University of NSW vice-chancellor apologises for removal of tweet criticising China’s human rights abuses | Australian universities


The vice-chancellor of the University of New South Wales has apologised for his university deleting a tweet that quoted a director of Human Rights Watch that was critical of China’s human rights abuses.

Prof Ian Jacobs wrote in an email to staff that the university had an “unequivocal commitment to freedom of expression and academic freedom” and the tweet “should not have been removed”.

Last Friday, the university published an online news story quoting Elaine Pearson, the Australian director of Human Rights Watch, who is also an adjunct academic at the university.

In the article, which was not written by Pearson, she said the international community should “put pressure on China to wind back infringements on human rights” and the United Nations should establish a special envoy to monitor the decline of human rights in Hong Kong.

A tweet promoting the article was deleted after protests from Chinese students, Jacobs said in his email. The article itself was briefly removed from the UNSW website but has since been reinstated.

The English-language Chinese state-owned newspaper the Global Times wrote that the university was “under attack from its Chinese student cohort” as a result of the tweet.

In an email on Wednesday, Jacobs described its deletion as “a mistake” but said it had been removed because the social media post “appeared to represent a UNSW view, rather than the view of an individual”.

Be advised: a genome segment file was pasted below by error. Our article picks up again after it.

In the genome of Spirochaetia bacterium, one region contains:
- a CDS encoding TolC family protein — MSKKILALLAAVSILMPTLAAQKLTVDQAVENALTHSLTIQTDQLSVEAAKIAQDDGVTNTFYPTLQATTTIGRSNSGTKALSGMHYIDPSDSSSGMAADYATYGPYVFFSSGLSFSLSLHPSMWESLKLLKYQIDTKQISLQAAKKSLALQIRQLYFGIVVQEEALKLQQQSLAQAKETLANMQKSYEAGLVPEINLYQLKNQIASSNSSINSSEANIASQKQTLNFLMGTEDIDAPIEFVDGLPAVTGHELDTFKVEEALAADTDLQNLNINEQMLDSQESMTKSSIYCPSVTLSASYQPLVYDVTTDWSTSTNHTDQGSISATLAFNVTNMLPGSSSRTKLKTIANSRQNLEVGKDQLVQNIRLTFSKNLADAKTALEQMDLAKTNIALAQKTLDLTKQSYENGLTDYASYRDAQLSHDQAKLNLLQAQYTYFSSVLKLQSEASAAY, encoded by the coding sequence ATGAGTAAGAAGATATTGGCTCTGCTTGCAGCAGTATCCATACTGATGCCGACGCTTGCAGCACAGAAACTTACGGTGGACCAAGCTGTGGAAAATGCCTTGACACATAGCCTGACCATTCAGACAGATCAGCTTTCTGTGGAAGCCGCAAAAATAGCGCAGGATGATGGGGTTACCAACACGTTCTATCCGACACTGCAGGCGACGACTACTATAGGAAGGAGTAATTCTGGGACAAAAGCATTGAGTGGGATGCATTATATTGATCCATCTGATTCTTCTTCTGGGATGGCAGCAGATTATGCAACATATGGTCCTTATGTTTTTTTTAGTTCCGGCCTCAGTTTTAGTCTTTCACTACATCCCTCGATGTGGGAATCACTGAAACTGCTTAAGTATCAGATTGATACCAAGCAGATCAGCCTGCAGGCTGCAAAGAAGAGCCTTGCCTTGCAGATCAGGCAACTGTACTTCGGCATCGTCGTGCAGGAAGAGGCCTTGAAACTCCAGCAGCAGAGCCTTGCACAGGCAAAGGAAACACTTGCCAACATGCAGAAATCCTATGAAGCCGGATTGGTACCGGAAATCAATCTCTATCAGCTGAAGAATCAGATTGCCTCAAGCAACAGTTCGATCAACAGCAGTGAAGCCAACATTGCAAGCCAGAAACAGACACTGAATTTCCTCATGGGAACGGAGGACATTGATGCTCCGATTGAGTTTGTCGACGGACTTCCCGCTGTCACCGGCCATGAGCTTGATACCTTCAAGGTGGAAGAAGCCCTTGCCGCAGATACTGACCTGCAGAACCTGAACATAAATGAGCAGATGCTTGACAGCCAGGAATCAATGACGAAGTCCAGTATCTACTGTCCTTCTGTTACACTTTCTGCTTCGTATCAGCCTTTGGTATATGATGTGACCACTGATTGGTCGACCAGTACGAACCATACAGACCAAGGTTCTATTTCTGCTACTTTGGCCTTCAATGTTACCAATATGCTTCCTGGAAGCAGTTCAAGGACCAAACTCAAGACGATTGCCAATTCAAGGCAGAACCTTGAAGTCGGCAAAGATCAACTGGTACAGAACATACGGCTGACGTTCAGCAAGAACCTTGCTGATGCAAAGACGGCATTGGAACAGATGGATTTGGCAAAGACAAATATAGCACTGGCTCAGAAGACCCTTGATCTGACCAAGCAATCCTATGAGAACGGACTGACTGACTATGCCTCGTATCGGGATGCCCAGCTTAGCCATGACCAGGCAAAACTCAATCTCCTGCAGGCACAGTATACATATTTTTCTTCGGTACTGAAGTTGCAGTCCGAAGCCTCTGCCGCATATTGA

“UNSW will avoid this situation in future by making it clear that such views are not those of the university – and as such will alter its social media accounts to state that the posting of material does not amount to an endorsement.”

The original tweet read: “Now is a pivotal moment to bring attention to the rapidly deteriorating situation in Hong Kong. @UNSWLaw’s Elaine Pearson says ‘now is the time’ for the international community to put pressure on China to wind back infringements on human rights.”

Pearson told Guardian Australia earlier she was “worried that some students or Chinese Communist party supporters can bully the university into removing this sort of material”.

“Obviously standing up for human rights is not something that is controversial in Australia,” she said

In his email, Jacobs said that the university “has a strong track record in protecting freedom of expression but we do make mistakes”.

“The only constraint we place on freedom of speech is the law … Our university is rightfully a place where many different views and opinions are expressed and vigorously debated,” he said.

He continued: “This tweet was removed after protests were received. The tweet should not have been removed. I apologise for this mistake … There is no excuse for our failure in this instance but an explanation is warranted.

“In order to protect our role as a place where all views can be expressed, UNSW as an institution does not take a position on political issues. On this occasion the tweet was removed as it appeared to represent a UNSW view, rather than the view of an individual.

“This is an example of the challenges universities face in navigating issues of freedom of speech in a complex world. At UNSW, we will continue to acknowledge and learn from our mistakes … members of our community can be assured that their right to freedom of expression is no different at UNSW to anywhere else in Australia.”



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